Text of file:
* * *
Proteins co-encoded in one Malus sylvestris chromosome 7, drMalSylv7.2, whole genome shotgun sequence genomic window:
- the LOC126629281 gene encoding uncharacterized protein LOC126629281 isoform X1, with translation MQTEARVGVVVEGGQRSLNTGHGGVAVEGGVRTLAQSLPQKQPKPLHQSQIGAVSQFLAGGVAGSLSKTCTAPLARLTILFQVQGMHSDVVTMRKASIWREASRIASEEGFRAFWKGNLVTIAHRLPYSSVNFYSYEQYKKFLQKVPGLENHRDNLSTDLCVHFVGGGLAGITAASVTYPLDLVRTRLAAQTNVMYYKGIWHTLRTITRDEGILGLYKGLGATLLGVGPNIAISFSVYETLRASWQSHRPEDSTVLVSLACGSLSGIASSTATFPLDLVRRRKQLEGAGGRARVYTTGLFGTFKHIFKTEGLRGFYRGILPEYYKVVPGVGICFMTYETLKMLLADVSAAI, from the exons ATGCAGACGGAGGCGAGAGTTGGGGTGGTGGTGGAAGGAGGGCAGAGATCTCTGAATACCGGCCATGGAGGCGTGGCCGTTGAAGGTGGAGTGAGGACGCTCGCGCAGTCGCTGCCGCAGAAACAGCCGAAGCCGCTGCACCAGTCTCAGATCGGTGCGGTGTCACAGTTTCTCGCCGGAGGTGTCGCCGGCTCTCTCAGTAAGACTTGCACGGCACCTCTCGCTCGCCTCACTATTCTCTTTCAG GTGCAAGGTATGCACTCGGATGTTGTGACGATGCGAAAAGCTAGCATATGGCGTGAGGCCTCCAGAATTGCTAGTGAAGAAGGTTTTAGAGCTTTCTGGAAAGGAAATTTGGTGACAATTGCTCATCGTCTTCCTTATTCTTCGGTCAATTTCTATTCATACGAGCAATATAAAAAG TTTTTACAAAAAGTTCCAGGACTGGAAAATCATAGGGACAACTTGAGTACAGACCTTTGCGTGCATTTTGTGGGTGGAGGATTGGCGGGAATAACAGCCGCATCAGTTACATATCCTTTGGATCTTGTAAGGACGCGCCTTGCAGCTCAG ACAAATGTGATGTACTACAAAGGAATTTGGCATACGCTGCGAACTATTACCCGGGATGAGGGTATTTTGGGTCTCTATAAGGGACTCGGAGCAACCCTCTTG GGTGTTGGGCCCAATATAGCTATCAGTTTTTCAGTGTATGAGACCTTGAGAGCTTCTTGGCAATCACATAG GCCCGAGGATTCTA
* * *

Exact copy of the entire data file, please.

Proteins co-encoded in one Malus sylvestris chromosome 7, drMalSylv7.2, whole genome shotgun sequence genomic window:
- the LOC126629281 gene encoding uncharacterized protein LOC126629281 isoform X1, with translation MQTEARVGVVVEGGQRSLNTGHGGVAVEGGVRTLAQSLPQKQPKPLHQSQIGAVSQFLAGGVAGSLSKTCTAPLARLTILFQVQGMHSDVVTMRKASIWREASRIASEEGFRAFWKGNLVTIAHRLPYSSVNFYSYEQYKKFLQKVPGLENHRDNLSTDLCVHFVGGGLAGITAASVTYPLDLVRTRLAAQTNVMYYKGIWHTLRTITRDEGILGLYKGLGATLLGVGPNIAISFSVYETLRASWQSHRPEDSTVLVSLACGSLSGIASSTATFPLDLVRRRKQLEGAGGRARVYTTGLFGTFKHIFKTEGLRGFYRGILPEYYKVVPGVGICFMTYETLKMLLADVSAAI, from the exons ATGCAGACGGAGGCGAGAGTTGGGGTGGTGGTGGAAGGAGGGCAGAGATCTCTGAATACCGGCCATGGAGGCGTGGCCGTTGAAGGTGGAGTGAGGACGCTCGCGCAGTCGCTGCCGCAGAAACAGCCGAAGCCGCTGCACCAGTCTCAGATCGGTGCGGTGTCACAGTTTCTCGCCGGAGGTGTCGCCGGCTCTCTCAGTAAGACTTGCACGGCACCTCTCGCTCGCCTCACTATTCTCTTTCAG GTGCAAGGTATGCACTCGGATGTTGTGACGATGCGAAAAGCTAGCATATGGCGTGAGGCCTCCAGAATTGCTAGTGAAGAAGGTTTTAGAGCTTTCTGGAAAGGAAATTTGGTGACAATTGCTCATCGTCTTCCTTATTCTTCGGTCAATTTCTATTCATACGAGCAATATAAAAAG TTTTTACAAAAAGTTCCAGGACTGGAAAATCATAGGGACAACTTGAGTACAGACCTTTGCGTGCATTTTGTGGGTGGAGGATTGGCGGGAATAACAGCCGCATCAGTTACATATCCTTTGGATCTTGTAAGGACGCGCCTTGCAGCTCAG ACAAATGTGATGTACTACAAAGGAATTTGGCATACGCTGCGAACTATTACCCGGGATGAGGGTATTTTGGGTCTCTATAAGGGACTCGGAGCAACCCTCTTG GGTGTTGGGCCCAATATAGCTATCAGTTTTTCAGTGTATGAGACCTTGAGAGCTTCTTGGCAATCACATAG GCCCGAGGATTCTA